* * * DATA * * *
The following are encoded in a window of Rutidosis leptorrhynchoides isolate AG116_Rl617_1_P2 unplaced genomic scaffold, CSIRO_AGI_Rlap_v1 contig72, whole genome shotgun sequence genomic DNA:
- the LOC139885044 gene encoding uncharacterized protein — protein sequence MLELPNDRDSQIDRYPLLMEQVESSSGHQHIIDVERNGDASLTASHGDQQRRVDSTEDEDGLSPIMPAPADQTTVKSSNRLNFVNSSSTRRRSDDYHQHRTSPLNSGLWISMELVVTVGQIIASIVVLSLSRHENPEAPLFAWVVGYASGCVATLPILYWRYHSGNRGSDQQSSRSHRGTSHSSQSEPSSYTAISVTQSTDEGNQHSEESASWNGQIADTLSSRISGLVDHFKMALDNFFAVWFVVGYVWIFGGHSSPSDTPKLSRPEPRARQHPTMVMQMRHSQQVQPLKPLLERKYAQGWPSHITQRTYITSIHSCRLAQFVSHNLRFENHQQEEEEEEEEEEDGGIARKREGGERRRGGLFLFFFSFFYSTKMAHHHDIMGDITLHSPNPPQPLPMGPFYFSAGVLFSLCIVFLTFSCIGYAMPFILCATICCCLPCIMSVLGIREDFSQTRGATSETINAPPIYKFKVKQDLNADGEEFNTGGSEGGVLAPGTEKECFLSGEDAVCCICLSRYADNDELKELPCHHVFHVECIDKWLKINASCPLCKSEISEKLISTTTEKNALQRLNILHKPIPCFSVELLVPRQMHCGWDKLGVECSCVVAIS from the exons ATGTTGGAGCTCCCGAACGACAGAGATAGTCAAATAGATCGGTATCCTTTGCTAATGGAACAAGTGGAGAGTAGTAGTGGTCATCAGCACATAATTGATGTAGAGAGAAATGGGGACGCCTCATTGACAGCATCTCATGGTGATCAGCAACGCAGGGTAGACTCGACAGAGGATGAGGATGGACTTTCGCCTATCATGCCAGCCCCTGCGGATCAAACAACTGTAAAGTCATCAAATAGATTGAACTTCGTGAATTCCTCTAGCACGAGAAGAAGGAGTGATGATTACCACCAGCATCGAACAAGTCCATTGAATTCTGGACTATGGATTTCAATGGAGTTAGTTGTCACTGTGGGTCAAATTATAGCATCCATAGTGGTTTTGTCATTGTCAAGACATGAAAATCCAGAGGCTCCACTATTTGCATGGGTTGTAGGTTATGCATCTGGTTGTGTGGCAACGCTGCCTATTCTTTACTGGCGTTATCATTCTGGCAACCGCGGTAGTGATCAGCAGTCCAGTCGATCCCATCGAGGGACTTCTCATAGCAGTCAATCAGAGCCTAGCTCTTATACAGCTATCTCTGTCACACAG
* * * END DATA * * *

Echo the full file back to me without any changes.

The following are encoded in a window of Rutidosis leptorrhynchoides isolate AG116_Rl617_1_P2 unplaced genomic scaffold, CSIRO_AGI_Rlap_v1 contig72, whole genome shotgun sequence genomic DNA:
- the LOC139885044 gene encoding uncharacterized protein — protein sequence MLELPNDRDSQIDRYPLLMEQVESSSGHQHIIDVERNGDASLTASHGDQQRRVDSTEDEDGLSPIMPAPADQTTVKSSNRLNFVNSSSTRRRSDDYHQHRTSPLNSGLWISMELVVTVGQIIASIVVLSLSRHENPEAPLFAWVVGYASGCVATLPILYWRYHSGNRGSDQQSSRSHRGTSHSSQSEPSSYTAISVTQSTDEGNQHSEESASWNGQIADTLSSRISGLVDHFKMALDNFFAVWFVVGYVWIFGGHSSPSDTPKLSRPEPRARQHPTMVMQMRHSQQVQPLKPLLERKYAQGWPSHITQRTYITSIHSCRLAQFVSHNLRFENHQQEEEEEEEEEEDGGIARKREGGERRRGGLFLFFFSFFYSTKMAHHHDIMGDITLHSPNPPQPLPMGPFYFSAGVLFSLCIVFLTFSCIGYAMPFILCATICCCLPCIMSVLGIREDFSQTRGATSETINAPPIYKFKVKQDLNADGEEFNTGGSEGGVLAPGTEKECFLSGEDAVCCICLSRYADNDELKELPCHHVFHVECIDKWLKINASCPLCKSEISEKLISTTTEKNALQRLNILHKPIPCFSVELLVPRQMHCGWDKLGVECSCVVAIS from the exons ATGTTGGAGCTCCCGAACGACAGAGATAGTCAAATAGATCGGTATCCTTTGCTAATGGAACAAGTGGAGAGTAGTAGTGGTCATCAGCACATAATTGATGTAGAGAGAAATGGGGACGCCTCATTGACAGCATCTCATGGTGATCAGCAACGCAGGGTAGACTCGACAGAGGATGAGGATGGACTTTCGCCTATCATGCCAGCCCCTGCGGATCAAACAACTGTAAAGTCATCAAATAGATTGAACTTCGTGAATTCCTCTAGCACGAGAAGAAGGAGTGATGATTACCACCAGCATCGAACAAGTCCATTGAATTCTGGACTATGGATTTCAATGGAGTTAGTTGTCACTGTGGGTCAAATTATAGCATCCATAGTGGTTTTGTCATTGTCAAGACATGAAAATCCAGAGGCTCCACTATTTGCATGGGTTGTAGGTTATGCATCTGGTTGTGTGGCAACGCTGCCTATTCTTTACTGGCGTTATCATTCTGGCAACCGCGGTAGTGATCAGCAGTCCAGTCGATCCCATCGAGGGACTTCTCATAGCAGTCAATCAGAGCCTAGCTCTTATACAGCTATCTCTGTCACACAG